But of course Bulldozer L2 and L3 caches were still WB, the architects weren't insane. WB caching is essential to reduce bandwidth demands for shared LLC and memory. And even the write-through L1d needed a write-combining buffer to allow L2 cache to be larger and slower, thus serving its purpose of sometimes hitting when L1d misses. See also Why is the size of L1 cache smaller than that of the L2 cache in most of the processors?

Write-through caching can simplify a design (especially of a single-core system), but generally CPUs moved beyond that decades ago. (Write-back vs Write-Through caching?). IIRC, some non-CPU workloads sometimes benefit from write-through caching, especially without write-allocate so writes don't pollute cache. x86 has NT stores to avoid that problem.

So if the page attribute is set to write-through, then they all will be write-through?

Yes, every store has to go all the way to DRAM in a page that's marked WT.

The caches are optimized for WB because that's what everyone uses, but apparently do support passing on the line to outer caches without evicting from L1d. (So WT doesn't turn stores into something like movntps cache-bypassing / evicting stores.)

When should a page be set to write-through? What are the advantages to that?

Basically never; (almost?) all CPU workloads do best with WB memory.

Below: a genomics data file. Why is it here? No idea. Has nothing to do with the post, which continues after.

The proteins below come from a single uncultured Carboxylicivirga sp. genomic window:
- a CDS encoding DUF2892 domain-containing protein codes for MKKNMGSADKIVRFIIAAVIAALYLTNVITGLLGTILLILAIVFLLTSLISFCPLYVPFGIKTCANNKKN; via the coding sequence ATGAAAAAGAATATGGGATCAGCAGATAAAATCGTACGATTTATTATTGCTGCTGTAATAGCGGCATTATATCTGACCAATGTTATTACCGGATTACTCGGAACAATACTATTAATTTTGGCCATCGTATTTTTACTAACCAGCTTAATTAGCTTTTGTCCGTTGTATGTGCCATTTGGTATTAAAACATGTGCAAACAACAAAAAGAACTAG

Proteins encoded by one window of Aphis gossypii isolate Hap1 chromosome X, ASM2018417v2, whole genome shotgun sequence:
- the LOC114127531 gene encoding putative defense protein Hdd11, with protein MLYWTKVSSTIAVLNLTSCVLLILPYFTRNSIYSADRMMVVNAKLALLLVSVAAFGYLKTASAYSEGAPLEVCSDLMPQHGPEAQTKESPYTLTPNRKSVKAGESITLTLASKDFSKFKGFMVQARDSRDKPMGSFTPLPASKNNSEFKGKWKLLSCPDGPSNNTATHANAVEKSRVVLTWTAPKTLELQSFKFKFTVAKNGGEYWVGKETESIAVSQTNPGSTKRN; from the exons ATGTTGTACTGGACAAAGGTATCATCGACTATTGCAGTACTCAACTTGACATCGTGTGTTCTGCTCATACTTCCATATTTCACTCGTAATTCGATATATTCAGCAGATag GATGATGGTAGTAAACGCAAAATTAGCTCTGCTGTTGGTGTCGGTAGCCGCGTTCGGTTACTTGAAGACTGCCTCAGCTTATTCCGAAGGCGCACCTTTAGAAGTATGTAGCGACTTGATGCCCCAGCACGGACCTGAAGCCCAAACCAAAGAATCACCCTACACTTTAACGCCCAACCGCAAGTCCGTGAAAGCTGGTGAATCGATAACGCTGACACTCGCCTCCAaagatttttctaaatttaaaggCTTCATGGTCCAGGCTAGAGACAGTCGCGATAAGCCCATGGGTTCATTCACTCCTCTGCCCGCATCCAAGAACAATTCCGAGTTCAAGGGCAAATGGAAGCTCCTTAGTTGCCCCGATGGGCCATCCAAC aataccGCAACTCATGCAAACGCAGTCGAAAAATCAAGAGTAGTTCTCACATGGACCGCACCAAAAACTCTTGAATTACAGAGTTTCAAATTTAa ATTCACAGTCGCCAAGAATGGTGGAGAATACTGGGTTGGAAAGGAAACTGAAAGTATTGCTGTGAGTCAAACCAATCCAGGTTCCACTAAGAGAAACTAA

OSes don't even bother to make it easy (or possible?) for user-space to allocate WC or WT DRAM pages. (Although that certainly doesn't prove they're never useful.) e.g. on CPU cache inhibition, I found a link about a Linux patch that never made it into the mainline kernel that added the possibility of mapping a page WT.

WB, WC, and UC are common for normal DRAM, device memory (especially GPU), and MMIO respectively.

I have seen at least one paper that benchmarked WT vs. WB vs. UC vs. WC for some workload (googled but didn't find it, sorry). And people testing obscure x86 stuff will sometimes include it for completeness. e.g. The Microarchitecture Behind Meltdown is a good article in general (and related to what you're reading up on).

One of the few advantages of WT is that stores end up in L3 promptly where loads from other cores can hit. This may possibly be worth the extra cost for every store to that page, especially if you're careful to manually combine your writes into one large 32-byte AVX store. (Or 64-byte AVX512 full-line write.) And of course only use that page for shared data.

I haven't seen anyone ever recommend doing this, though, and it's not something I've tried. Probably because the extra DRAM bandwidth for writing through L3 as well isn't worth the benefit for most use-cases. But probably also because you might have to write a kernel module to get a page mapped that way.

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    The ioremap_wt function used for mapping pages as write-through is only used for some old fbdev drivers. There's a good chance those are copy-pastes. That supports your claim that WC should almost never be used. An amazing answer. I know you're not supposed to use the comments for thank you's, but thank you anyway! – Daniel Näslund Apr 10 at 5:32